Ghana’s Trade and Industry Minister, Alan Kyerematen, has asked African countries to work at creating the right business environment and legislation to lay the platform for the continent in its quest to become a relevant player in the global automotive industry.
Ghana, through its Automotive Development Policy, has already amended portions of her law to ban the importation of some categories of second hand and salvage cars to allow the for the assembling of cars locally.
According to a 2015 Deloitte Africa Automotive Insights, Africa’s automotive market is still considered to be relatively small. In 2014 for instance, there were just over 42.5 million registered vehicles in use in Africa – a continent of approximately one billion people.
As a result, the motorization rate on the continent is only 44 vehicles per 1 000 inhabitants.
This was said to be far below the global average of 180 vehicles per 1 000 inhabitants, and lower than other developing regions such as Latin America (176) and Developing Asia, Oceania and the Middle East (79).
The Deloitte Africa Automotive Insights said in 2015, approximately 1.55 million new vehicles were sold or registered across Africa.
South Africa, Egypt, Algeria and Morocco – all countries with established and rapidly developing automotive industries – together accounted for more than 80% of total new vehicle sales in 2015. Based on recent sales trends, some sources estimate that Africa’s passenger vehicle sales could reach up to 10 million units per annum within the next 10 years.
Ghana’s quest to build a local automobile industry has not started off without challenges and opposition. Government says the passage of the Customs (Amendment) Bill, 2020, which bans the importation of second hand cars of more than ten years old, as well as salvage cars, also known as accident cars, will take effect from October, this year.
The Automobile Dealers Union of Ghana and other interested parties have been up in arms against the policy, calling for a review to sustain their businesses. They have cited possible job losses should the implementation of the policy kick start.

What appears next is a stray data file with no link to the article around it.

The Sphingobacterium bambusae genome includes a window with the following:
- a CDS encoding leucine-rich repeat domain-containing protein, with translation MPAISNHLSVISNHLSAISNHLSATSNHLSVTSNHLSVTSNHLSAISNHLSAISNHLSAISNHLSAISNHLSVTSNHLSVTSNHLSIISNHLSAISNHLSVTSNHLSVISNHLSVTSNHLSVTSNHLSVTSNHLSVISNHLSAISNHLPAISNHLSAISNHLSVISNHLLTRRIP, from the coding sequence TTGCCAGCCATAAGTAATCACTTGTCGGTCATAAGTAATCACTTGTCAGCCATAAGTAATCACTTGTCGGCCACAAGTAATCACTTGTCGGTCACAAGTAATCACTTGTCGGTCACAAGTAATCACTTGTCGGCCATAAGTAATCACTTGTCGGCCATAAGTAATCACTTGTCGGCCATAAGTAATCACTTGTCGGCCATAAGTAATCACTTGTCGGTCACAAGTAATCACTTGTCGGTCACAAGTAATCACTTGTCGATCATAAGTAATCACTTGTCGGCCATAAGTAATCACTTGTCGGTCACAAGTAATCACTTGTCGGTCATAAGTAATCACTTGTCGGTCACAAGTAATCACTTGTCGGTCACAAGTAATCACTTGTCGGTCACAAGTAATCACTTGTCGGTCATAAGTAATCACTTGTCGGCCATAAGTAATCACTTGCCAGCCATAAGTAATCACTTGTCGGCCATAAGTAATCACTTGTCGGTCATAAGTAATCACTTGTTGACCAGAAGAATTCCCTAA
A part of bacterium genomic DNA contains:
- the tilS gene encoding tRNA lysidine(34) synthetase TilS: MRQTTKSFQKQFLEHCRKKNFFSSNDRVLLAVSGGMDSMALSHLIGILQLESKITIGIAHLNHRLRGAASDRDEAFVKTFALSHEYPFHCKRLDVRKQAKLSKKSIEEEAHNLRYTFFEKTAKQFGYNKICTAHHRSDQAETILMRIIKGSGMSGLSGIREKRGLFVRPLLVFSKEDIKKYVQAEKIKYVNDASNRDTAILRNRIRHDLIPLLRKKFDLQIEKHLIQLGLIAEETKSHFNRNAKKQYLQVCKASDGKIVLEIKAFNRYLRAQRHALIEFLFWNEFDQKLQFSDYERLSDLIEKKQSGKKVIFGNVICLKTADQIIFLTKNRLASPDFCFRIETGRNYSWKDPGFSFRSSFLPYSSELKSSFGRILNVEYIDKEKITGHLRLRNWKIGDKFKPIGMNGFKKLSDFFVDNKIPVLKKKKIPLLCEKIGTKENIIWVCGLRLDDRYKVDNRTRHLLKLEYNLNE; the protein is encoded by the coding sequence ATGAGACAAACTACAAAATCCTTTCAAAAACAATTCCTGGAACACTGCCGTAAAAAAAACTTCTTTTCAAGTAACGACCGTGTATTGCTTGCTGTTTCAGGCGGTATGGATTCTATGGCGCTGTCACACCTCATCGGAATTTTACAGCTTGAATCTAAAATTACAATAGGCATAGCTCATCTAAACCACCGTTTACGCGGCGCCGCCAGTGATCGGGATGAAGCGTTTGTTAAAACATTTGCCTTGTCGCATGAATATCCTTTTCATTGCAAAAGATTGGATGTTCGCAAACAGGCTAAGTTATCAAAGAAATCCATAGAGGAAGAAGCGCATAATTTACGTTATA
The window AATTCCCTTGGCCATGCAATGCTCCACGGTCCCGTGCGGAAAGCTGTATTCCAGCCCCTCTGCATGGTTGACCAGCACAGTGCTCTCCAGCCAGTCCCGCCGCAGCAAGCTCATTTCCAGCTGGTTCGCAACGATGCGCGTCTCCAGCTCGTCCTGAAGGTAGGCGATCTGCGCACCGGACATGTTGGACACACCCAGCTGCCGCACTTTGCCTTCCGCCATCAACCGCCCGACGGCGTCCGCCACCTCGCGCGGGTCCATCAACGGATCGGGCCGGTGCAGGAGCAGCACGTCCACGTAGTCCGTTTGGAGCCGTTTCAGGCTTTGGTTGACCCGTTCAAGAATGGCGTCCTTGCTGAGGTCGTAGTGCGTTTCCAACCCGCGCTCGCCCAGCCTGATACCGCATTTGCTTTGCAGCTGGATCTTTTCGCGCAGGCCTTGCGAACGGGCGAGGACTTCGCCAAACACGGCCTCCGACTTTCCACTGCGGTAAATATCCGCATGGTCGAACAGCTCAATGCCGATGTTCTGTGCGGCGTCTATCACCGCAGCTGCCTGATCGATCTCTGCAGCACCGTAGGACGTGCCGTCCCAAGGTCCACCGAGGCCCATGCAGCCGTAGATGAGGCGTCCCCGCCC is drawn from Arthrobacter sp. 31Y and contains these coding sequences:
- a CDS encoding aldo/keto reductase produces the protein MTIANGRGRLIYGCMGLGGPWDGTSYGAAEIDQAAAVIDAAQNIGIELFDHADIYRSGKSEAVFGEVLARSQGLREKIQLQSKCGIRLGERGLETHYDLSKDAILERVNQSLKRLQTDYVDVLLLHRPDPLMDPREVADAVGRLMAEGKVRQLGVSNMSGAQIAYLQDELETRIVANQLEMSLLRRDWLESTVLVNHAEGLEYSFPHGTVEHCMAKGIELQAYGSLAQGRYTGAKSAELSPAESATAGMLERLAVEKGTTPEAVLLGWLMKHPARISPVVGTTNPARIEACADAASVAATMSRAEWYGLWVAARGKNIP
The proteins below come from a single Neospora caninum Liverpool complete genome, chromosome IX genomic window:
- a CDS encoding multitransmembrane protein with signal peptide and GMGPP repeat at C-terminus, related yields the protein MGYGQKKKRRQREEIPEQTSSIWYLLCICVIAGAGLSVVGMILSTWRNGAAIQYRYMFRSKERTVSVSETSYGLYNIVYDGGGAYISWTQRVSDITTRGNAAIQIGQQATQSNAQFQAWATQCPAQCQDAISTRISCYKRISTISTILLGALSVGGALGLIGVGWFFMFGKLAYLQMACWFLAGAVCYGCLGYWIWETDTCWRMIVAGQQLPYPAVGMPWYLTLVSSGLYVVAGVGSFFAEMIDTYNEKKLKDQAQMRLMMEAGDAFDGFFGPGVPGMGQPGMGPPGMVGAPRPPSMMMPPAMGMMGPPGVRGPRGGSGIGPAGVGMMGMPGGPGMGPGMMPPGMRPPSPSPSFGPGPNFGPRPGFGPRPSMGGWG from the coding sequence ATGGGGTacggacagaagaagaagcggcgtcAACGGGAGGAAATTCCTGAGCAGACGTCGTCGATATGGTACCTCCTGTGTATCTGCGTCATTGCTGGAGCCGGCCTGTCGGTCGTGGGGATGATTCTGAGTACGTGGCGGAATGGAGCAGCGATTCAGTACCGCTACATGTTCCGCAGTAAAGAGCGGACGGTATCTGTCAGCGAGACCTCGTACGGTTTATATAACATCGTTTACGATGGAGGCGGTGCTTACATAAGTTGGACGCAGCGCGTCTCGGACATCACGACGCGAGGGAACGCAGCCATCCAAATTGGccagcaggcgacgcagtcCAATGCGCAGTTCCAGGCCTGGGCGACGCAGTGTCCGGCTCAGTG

Although the implementation will lead to an estimated revenue loss of approximately GH¢802.25 million for the first three years, government believes the benefits largely outweigh the losses as the new amendments will boost the Ghana Automotive Manufacturing Programme which has so far attracted several car assembling plants into the country.
Already, Toyota and Suzuki have formally committed to set up car assembling plants in Ghana. This was after Volkswagen, Nissan and Sinotruk also expressed an interest in Ghana.
Volkswagen recently launched the first set of locally assembled cars, while discussions pertaining to the operations of Renault, Kia and Hyundai are also ongoing.
Speaking during the opening of the 1st ever virtual Africa Automotive Forum, organized by Deloitte and the African Association of Automotive Manufacturers, on the theme, ‘Enabling policy by government’, Mr. Alan Kyerematen admitted that government had to be aggressive in passing the legislation to create the enabling environment to kick start Ghana’s automobile industry.
He thus urged African governments to take steps to engage all relevant stakeholders to get the buy-in of local consumers.
The CEO of the African Association of Automotive Manufacturers, Dave Coffey, said collaboration at all levels is required to achieve the vision of making the continent a powerhouse in the automobile industry.
It is the view of AAAM that there are opportunities in Africa’s young and growing population with rapid urbanization; hence the need to unlock its potential in the automotive industry, owing to a growing vehicle demand, to become a true industry competitor.
The automotive industry practitioners who participated in the forum include Masa Sugano, Deputy Executive Director, Africa Region of Japan External Trade Organization, Mike Mabasa, CEO of the National Association of Automobile Manufacturers of South Africa, Anthony Black, a Professor in the School of Economics at the University of Cape Town, Mike Whitfield, AAAM President and Chairman of Nissan Group, and Dr. Sahar Nasr, former Minister of Investment and International Cooperation, Egypt.
The next two sessions of the forum are scheduled for 16th and 30th September respectively, to discuss ‘Regional value chains’ and ‘Driving affordability and mobility solutions’.